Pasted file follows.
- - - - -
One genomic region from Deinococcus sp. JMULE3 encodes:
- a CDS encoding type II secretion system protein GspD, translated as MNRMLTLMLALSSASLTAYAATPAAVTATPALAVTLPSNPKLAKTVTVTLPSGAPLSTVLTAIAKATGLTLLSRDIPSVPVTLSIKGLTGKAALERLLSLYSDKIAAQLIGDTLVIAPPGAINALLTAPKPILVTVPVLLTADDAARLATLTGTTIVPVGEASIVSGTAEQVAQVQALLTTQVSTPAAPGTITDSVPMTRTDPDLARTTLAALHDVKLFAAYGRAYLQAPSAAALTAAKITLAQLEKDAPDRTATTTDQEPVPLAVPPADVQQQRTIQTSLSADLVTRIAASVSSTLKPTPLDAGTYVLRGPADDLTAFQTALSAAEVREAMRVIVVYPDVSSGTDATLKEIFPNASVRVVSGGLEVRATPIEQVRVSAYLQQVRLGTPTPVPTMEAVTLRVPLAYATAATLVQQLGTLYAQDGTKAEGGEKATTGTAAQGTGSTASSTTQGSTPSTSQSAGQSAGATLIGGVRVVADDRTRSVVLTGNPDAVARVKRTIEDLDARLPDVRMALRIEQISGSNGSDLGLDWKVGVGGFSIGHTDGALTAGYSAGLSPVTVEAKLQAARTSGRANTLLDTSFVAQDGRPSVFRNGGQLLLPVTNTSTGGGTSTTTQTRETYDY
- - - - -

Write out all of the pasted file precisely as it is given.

One genomic region from Deinococcus sp. JMULE3 encodes:
- a CDS encoding type II secretion system protein GspD, translated as MNRMLTLMLALSSASLTAYAATPAAVTATPALAVTLPSNPKLAKTVTVTLPSGAPLSTVLTAIAKATGLTLLSRDIPSVPVTLSIKGLTGKAALERLLSLYSDKIAAQLIGDTLVIAPPGAINALLTAPKPILVTVPVLLTADDAARLATLTGTTIVPVGEASIVSGTAEQVAQVQALLTTQVSTPAAPGTITDSVPMTRTDPDLARTTLAALHDVKLFAAYGRAYLQAPSAAALTAAKITLAQLEKDAPDRTATTTDQEPVPLAVPPADVQQQRTIQTSLSADLVTRIAASVSSTLKPTPLDAGTYVLRGPADDLTAFQTALSAAEVREAMRVIVVYPDVSSGTDATLKEIFPNASVRVVSGGLEVRATPIEQVRVSAYLQQVRLGTPTPVPTMEAVTLRVPLAYATAATLVQQLGTLYAQDGTKAEGGEKATTGTAAQGTGSTASSTTQGSTPSTSQSAGQSAGATLIGGVRVVADDRTRSVVLTGNPDAVARVKRTIEDLDARLPDVRMALRIEQISGSNGSDLGLDWKVGVGGFSIGHTDGALTAGYSAGLSPVTVEAKLQAARTSGRANTLLDTSFVAQDGRPSVFRNGGQLLLPVTNTSTGGGTSTTTQTRETYDY